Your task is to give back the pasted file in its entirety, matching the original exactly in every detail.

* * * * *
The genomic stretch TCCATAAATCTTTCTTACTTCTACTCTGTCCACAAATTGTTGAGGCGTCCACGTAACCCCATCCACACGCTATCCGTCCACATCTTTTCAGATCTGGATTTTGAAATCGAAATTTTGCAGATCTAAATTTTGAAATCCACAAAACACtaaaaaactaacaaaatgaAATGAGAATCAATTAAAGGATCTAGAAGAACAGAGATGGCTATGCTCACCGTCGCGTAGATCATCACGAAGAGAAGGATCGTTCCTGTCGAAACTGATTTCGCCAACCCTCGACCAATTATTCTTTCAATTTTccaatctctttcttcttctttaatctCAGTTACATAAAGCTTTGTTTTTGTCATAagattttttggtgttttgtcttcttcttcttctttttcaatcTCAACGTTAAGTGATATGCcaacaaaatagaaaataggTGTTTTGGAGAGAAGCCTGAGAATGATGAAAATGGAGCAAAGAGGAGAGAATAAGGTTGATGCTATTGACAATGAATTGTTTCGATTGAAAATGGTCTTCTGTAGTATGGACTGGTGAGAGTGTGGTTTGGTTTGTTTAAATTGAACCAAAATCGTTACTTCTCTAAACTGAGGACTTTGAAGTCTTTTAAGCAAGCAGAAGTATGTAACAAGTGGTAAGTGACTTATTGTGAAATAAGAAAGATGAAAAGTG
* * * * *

The genomic stretch TCCATAAATCTTTCTTACTTCTACTCTGTCCACAAATTGTTGAGGCGTCCACGTAACCCCATCCACACGCTATCCGTCCACATCTTTTCAGATCTGGATTTTGAAATCGAAATTTTGCAGATCTAAATTTTGAAATCCACAAAACACtaaaaaactaacaaaatgaAATGAGAATCAATTAAAGGATCTAGAAGAACAGAGATGGCTATGCTCACCGTCGCGTAGATCATCACGAAGAGAAGGATCGTTCCTGTCGAAACTGATTTCGCCAACCCTCGACCAATTATTCTTTCAATTTTccaatctctttcttcttctttaatctCAGTTACATAAAGCTTTGTTTTTGTCATAagattttttggtgttttgtcttcttcttcttctttttcaatcTCAACGTTAAGTGATATGCcaacaaaatagaaaataggTGTTTTGGAGAGAAGCCTGAGAATGATGAAAATGGAGCAAAGAGGAGAGAATAAGGTTGATGCTATTGACAATGAATTGTTTCGATTGAAAATGGTCTTCTGTAGTATGGACTGGTGAGAGTGTGGTTTGGTTTGTTTAAATTGAACCAAAATCGTTACTTCTCTAAACTGAGGACTTTGAAGTCTTTTAAGCAAGCAGAAGTATGTAACAAGTGGTAAGTGACTTATTGTGAAATAAGAAAGATGAAAAGTG